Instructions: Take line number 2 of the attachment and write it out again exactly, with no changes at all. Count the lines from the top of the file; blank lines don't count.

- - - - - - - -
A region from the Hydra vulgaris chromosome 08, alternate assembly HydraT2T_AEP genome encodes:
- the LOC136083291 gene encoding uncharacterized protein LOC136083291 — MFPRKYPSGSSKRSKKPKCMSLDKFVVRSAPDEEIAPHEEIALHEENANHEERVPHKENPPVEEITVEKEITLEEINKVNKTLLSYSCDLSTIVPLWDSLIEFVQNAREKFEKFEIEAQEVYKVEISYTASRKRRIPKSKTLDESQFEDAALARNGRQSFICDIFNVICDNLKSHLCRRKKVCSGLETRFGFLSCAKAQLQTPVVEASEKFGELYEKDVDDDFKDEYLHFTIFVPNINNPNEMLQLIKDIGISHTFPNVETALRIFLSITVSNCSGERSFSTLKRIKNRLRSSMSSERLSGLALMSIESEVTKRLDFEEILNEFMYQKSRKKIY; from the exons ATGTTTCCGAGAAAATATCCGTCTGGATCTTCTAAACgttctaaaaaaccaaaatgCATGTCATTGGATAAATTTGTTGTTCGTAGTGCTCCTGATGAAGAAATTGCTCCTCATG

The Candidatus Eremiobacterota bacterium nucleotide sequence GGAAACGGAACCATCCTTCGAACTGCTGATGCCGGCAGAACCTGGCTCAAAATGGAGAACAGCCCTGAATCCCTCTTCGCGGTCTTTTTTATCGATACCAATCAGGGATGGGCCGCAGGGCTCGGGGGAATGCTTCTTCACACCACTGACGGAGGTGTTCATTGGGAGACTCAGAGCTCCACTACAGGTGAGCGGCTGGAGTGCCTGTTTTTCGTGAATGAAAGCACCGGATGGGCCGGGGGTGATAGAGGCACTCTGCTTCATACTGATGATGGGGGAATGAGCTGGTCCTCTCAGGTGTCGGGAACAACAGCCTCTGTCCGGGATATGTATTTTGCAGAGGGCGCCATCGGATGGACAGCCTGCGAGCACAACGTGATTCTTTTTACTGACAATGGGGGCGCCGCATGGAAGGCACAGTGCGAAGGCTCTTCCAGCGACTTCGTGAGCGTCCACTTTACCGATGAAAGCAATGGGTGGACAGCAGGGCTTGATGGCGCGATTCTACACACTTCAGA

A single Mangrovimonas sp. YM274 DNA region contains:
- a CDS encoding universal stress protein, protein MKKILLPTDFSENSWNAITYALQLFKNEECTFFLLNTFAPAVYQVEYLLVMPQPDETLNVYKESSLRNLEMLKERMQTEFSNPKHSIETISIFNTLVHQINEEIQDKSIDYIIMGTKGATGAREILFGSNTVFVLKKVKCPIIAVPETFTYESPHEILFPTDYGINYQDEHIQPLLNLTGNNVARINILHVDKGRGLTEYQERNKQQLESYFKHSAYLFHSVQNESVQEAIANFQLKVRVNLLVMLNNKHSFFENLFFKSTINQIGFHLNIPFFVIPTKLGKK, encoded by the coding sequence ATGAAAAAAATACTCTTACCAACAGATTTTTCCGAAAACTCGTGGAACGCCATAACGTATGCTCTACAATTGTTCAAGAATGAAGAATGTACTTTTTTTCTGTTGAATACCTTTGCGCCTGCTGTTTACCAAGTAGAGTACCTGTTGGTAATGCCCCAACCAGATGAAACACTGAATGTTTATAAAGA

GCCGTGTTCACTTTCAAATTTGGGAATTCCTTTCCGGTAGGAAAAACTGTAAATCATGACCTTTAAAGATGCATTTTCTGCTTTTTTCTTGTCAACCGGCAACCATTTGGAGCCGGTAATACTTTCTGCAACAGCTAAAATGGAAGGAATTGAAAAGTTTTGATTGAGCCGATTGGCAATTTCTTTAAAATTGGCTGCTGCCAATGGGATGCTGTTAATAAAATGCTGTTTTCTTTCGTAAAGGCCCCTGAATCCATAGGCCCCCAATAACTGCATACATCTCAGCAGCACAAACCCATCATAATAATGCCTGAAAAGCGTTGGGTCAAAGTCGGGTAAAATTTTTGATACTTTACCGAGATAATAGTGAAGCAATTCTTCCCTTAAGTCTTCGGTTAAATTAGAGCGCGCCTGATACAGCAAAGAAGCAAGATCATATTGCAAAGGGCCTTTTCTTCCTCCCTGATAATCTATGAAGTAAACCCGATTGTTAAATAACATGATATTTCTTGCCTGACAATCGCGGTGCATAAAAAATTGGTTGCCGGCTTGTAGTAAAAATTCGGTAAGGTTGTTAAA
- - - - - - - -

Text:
- the LOC136083291 gene encoding uncharacterized protein LOC136083291 — MFPRKYPSGSSKRSKKPKCMSLDKFVVRSAPDEEIAPHEEIALHEENANHEERVPHKENPPVEEITVEKEITLEEINKVNKTLLSYSCDLSTIVPLWDSLIEFVQNAREKFEKFEIEAQEVYKVEISYTASRKRRIPKSKTLDESQFEDAALARNGRQSFICDIFNVICDNLKSHLCRRKKVCSGLETRFGFLSCAKAQLQTPVVEASEKFGELYEKDVDDDFKDEYLHFTIFVPNINNPNEMLQLIKDIGISHTFPNVETALRIFLSITVSNCSGERSFSTLKRIKNRLRSSMSSERLSGLALMSIESEVTKRLDFEEILNEFMYQKSRKKIY; from the exons ATGTTTCCGAGAAAATATCCGTCTGGATCTTCTAAACgttctaaaaaaccaaaatgCATGTCATTGGATAAATTTGTTGTTCGTAGTGCTCCTGATGAAGAAATTGCTCCTCATG